Hidden Gardens of Paris

Susan Cahill. Photographs by Marion Ranoux. St. Martin's Griffin, 2012. 240 pages. $19.99.

By John Churchill

Susan Cahill understands the accretion and expression of meaning.  This “guide to the parks, squares and woodlands of the City of Light” spirals out from the Île de la Cité like the arrondissements themselves, taking the reader on a tour of the city’s cultural history by way of its green spaces.  There are forty “commentaries,” not all of them on hidden gems:  the Bois de Boulogne and the Tuileries find their entries, as well as La Vallée Suisse and the Students’ Garden at l’École Normale Supérieure.  But in each spot, large or small, Cahill takes the reader into its history, its associations with figures of fame and notoriety, its meaning as a human place.  And she situates that meaning within the rich texture of the city itself and the reader’s own sense of things.  This book connects its readers with what Cahill calls “repositories of the city’s collective memory.”

The writing bristles with historical allusion.  One entry begins, “Until 1831, when it was destroyed in a riot . . . ,” and goes on to connect a spot near Notre Dame with the life of the man who became Pope John XXIII and his affection for Paris.  Henry IV turns up over and over, as do characters from Henry James and Flaubert. In connection with the Square Paul-Langevin we get an evocation of late medieval academic Paris, through a brief meditation on Francois Villon, and his “lawless life of a perpetual student in the lawless Latin Quarter.”  Wherever we are invited to sit and enjoy the beauty, there appears, to the eye of history scenes of violence and death, of loves wholesome and illicit, and the vanished industry of those who wrote, painted, ruled, and rioted here.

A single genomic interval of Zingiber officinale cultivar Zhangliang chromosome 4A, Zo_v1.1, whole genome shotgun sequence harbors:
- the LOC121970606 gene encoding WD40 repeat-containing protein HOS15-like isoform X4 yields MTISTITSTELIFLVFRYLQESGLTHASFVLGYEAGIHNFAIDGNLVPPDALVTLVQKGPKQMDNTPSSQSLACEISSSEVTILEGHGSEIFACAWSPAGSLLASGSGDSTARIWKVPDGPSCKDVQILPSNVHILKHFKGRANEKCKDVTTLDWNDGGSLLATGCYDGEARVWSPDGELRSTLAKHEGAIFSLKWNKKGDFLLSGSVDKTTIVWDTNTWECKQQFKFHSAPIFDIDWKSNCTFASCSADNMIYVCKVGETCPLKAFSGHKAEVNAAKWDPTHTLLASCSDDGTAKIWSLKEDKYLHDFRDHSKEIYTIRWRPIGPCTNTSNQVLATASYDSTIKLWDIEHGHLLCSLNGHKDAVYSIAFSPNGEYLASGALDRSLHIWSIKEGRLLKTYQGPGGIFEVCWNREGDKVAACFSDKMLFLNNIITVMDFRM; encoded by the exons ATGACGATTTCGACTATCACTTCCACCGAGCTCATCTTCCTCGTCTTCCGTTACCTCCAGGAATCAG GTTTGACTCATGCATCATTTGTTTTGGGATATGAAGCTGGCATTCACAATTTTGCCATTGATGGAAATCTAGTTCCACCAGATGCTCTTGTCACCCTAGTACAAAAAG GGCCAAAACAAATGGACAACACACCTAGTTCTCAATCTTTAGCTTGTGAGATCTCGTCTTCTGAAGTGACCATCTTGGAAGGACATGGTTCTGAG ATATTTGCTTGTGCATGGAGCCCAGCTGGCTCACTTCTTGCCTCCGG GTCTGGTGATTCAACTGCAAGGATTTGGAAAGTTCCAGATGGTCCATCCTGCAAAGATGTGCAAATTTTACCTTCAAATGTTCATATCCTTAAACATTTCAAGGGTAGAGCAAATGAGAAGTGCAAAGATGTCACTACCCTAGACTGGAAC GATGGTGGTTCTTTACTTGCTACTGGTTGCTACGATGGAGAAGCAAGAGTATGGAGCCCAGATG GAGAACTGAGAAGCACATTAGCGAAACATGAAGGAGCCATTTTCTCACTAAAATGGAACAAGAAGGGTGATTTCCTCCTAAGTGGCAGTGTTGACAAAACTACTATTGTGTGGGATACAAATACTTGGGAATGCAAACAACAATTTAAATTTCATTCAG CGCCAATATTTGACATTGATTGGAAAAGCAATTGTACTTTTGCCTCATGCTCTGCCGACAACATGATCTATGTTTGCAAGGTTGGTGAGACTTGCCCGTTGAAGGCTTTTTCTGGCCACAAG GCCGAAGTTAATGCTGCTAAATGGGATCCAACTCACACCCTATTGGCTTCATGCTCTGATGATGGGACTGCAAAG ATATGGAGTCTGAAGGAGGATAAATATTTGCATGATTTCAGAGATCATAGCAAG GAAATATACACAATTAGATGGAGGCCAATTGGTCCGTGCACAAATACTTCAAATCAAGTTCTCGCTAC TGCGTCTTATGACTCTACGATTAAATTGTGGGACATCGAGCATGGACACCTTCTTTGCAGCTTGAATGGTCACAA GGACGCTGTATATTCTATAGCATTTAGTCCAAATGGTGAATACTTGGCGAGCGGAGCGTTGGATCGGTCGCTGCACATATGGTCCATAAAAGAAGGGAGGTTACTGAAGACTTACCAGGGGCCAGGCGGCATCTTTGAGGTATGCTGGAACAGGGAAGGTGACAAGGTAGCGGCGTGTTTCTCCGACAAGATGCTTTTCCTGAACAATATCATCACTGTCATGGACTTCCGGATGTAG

The Nazis make their appearance in the Jardin de Luxembourg, which they seem to have nurtured well until they dug them up for fortifications.  We come across Simone Weil, Tony Judt, Hemingway, the Romans, the perpetrators of the St. Bartholomew’s Day massacre, the communards of 1871, and innumerable others.  Of course, she quotes Villon:  “Mais ou sont les neiges d’antan?”  To Cahill’s eye, and through her to the sensibility of her reader, they are everywhere.  In this juxtaposition she revels:  These gardens are places of loveliness, sites of retreat, graceful meditative refuges.  And yet they are also scenes of gladiatorial games and lethal battles for power, to say nothing of the petty betrayals and waste that fleck the story of humanity.  Cahill puts this contrast before us, over and over again, asking the reader to face and ponder the cohabitation of beauty and ruin.

And yet the book is a delight.  Every “commentary” includes a sketch of the quartier, with suggestions about bookshops, bars, and bistros.  So it really is a functional guidebook.  Handy, sturdy, and richly illustrated with contemporary photographs, it’s a volume for the pilgrim’s book bag, as well as the nightstand.

John Churchill is Secretary and CEO of the Phi Beta Kappa Society.